That may be one way to get him involved—pure and simple peer pressure. If he does come along and he’s having a coronary the first time he runs with you—go easy, let him “enjoy” the sport and focus on a team effort to bring him into triathlon. The long-run benefits for your family will be magical.

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As far as scheduling in the two-triathlete-house, the Expert and I have found that making a simple training/compromise calendar and sticking it on the refrigerator alleviates some of the arguments surrounding workout times.

On my early morning workouts, the Expert is home with the kids/taking them to school, or when we have a race coming up we may have a sitter come in early so we can both go workout. On his early morning workouts, then I am home with the kids and doing the school shuttling.

Our workout calendar has looked something like this:

Day of Week

Swim Bike Mom

The Expert


Long Ride / Run

AM workout

(gym with kids)



AM Workout


AM Workout

(Babysitter in early so both can train early)

AM Workout


AM workout

PM workout


PM workout

AM workout


AM workout



AM workout

(gym with kids)

Long Ride / Run

Regardless of your relationships and travel and life and work–there are ways to make it happen.

First, you must assess where you are and what your life is like.  Next, carve out little windows of opportunity for training.  And finally, do what you can–and let the rest go!

Happy Weekend, friends!



  • Ashley

    March 7, 2014 at 12:57 pm

    Love this post! I wish my husband would do triathlon, but he won’t. 🙁 Mr. Pro-Athlete does like to harp on me for my training though….I always get the, “What were your mile splits this morning?” and the “You can run faster than that, try harder next time.” It’s all good for him pushing me, just wish he would do it too! Because I know he’d kill it, and he’d totally be hot in a tri suit, haha. That may be TMI, oops.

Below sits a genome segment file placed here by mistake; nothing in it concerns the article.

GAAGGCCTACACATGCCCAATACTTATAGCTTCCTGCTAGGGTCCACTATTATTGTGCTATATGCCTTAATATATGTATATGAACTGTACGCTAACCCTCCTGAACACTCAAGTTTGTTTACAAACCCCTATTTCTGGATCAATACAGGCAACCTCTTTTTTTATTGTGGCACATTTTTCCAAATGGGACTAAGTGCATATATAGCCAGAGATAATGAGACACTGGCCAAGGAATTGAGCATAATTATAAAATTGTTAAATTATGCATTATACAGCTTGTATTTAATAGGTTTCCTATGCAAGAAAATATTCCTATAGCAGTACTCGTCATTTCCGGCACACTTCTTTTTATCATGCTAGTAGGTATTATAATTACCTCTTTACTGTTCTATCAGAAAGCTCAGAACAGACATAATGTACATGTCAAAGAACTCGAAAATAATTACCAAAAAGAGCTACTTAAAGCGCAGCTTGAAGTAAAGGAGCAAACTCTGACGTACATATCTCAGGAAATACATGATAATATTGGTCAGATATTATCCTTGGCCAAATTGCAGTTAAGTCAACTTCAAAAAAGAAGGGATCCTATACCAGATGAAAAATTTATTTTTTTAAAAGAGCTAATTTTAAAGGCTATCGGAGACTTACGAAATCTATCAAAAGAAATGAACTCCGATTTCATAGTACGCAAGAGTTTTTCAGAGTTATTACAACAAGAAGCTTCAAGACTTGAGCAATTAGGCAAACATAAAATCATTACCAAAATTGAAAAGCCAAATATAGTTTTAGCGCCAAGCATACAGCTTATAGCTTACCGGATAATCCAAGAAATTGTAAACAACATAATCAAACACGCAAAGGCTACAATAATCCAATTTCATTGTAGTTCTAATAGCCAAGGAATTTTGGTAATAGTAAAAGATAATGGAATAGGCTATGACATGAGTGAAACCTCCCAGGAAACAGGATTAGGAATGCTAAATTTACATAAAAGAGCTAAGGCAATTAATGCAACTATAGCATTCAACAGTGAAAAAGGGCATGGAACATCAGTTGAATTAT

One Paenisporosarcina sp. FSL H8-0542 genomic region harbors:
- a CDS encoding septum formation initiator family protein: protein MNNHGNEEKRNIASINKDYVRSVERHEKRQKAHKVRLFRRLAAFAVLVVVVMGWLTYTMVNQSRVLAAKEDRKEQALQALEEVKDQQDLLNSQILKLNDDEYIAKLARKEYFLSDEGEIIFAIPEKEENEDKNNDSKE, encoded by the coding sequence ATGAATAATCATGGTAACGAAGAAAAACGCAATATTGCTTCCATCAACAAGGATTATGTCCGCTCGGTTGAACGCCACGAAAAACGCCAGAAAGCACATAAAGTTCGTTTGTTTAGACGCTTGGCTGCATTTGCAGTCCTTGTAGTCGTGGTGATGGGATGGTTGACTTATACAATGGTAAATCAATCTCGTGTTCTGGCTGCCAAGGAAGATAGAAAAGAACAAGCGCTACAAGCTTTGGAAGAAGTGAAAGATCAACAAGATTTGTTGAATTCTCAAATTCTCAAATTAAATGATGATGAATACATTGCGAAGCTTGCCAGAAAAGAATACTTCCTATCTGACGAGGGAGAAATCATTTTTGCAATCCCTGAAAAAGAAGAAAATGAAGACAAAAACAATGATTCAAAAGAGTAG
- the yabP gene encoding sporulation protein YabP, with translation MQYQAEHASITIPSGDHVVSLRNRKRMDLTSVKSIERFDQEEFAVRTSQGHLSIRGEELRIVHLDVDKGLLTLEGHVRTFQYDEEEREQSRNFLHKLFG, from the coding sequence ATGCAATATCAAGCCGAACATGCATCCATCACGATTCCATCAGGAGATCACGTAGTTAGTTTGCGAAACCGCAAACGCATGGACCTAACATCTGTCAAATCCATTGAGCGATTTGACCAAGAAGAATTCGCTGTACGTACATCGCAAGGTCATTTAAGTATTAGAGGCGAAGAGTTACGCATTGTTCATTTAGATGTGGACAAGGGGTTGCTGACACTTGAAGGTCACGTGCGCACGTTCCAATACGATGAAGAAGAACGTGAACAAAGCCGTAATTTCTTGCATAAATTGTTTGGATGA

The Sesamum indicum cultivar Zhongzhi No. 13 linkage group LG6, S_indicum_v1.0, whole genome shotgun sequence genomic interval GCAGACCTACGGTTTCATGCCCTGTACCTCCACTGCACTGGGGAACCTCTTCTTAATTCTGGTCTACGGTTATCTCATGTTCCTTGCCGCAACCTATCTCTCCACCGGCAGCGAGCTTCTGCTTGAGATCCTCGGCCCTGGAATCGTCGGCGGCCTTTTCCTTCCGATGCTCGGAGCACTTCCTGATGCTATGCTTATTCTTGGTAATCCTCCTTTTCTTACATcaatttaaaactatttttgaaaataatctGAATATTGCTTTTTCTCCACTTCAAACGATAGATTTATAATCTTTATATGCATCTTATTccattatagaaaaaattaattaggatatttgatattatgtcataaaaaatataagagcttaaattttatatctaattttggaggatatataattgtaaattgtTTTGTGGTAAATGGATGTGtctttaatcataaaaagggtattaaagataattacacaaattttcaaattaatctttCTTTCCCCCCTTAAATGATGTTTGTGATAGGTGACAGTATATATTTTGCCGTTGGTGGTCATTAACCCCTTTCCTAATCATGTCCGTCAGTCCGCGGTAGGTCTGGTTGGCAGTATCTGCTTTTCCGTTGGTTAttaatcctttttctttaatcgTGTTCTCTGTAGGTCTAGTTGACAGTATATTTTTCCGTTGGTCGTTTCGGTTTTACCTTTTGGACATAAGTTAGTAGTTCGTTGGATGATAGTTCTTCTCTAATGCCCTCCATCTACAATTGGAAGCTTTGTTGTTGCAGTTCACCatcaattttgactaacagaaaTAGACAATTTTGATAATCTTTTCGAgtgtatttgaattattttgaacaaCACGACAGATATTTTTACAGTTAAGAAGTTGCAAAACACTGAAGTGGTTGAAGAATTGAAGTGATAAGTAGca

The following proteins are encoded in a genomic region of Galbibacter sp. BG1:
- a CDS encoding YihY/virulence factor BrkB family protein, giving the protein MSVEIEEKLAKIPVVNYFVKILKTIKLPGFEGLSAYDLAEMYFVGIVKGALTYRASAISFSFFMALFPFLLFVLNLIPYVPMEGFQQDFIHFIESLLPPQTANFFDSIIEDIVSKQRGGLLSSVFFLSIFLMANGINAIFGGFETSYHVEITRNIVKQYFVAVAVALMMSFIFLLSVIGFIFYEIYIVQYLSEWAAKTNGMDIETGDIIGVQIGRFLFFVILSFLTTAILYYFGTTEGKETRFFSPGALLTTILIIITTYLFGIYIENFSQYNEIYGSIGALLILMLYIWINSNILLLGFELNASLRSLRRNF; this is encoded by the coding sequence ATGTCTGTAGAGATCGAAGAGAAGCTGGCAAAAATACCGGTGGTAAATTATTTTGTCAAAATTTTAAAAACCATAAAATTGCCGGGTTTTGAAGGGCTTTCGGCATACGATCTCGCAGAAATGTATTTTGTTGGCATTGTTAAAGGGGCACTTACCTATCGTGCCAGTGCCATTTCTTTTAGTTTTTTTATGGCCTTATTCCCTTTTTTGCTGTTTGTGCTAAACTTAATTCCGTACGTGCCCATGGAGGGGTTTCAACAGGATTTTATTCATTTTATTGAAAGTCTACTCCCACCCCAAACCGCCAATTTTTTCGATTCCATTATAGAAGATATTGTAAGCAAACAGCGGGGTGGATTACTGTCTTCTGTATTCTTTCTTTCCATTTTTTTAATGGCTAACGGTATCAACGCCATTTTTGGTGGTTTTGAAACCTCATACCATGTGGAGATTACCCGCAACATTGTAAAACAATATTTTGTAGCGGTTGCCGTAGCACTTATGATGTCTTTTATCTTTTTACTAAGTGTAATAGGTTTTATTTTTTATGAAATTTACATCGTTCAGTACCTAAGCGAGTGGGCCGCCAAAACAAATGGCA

Thanks for this post!

  • strollerfreak

    March 7, 2014 at 1:00 pm

    Our house started off as a #1 house…with it being a “just this once” bucket list thing for me, and it was AWESOME…4 years later we have realized that “just this once” was a LIE (LOL!) and we are now moving past even the #3 option and into the fighting for the treadmill/bike training time between FOUR of us…I have now drug not just one other person in the family into the frey, but 3 of them…
    DH is *whining*/ahem, voicing his opinion, that all the tri’s I do are women only so he can’t try one with me, and I have two SBKids now. Eventually we will find one that we can do together. 🙂
    It’s awesome, and sucktastic, at the same time…LOL

  • Cynthia @ You Signed Up For What?!

    March 7, 2014 at 2:10 pm

    There’s no way my husband would do scenario #3, but he does have his own sport – hockey, but that is late at night so at least it doesn’t conflict. So I’m somewhere between #1 and #2. He’s not a butthead but he, similarly to The Expert, doesn’t like being the one “on” for the kids every weekend morning. That’s getting better now that we don’t have a baby in the house though – the kids are pretty easy in the morning, and my daughter is a huge help with her little brothers.

    However, I got a big ole eye roll last night when I said I had a group run 1 hour away on Saturday morning…

  • Lisa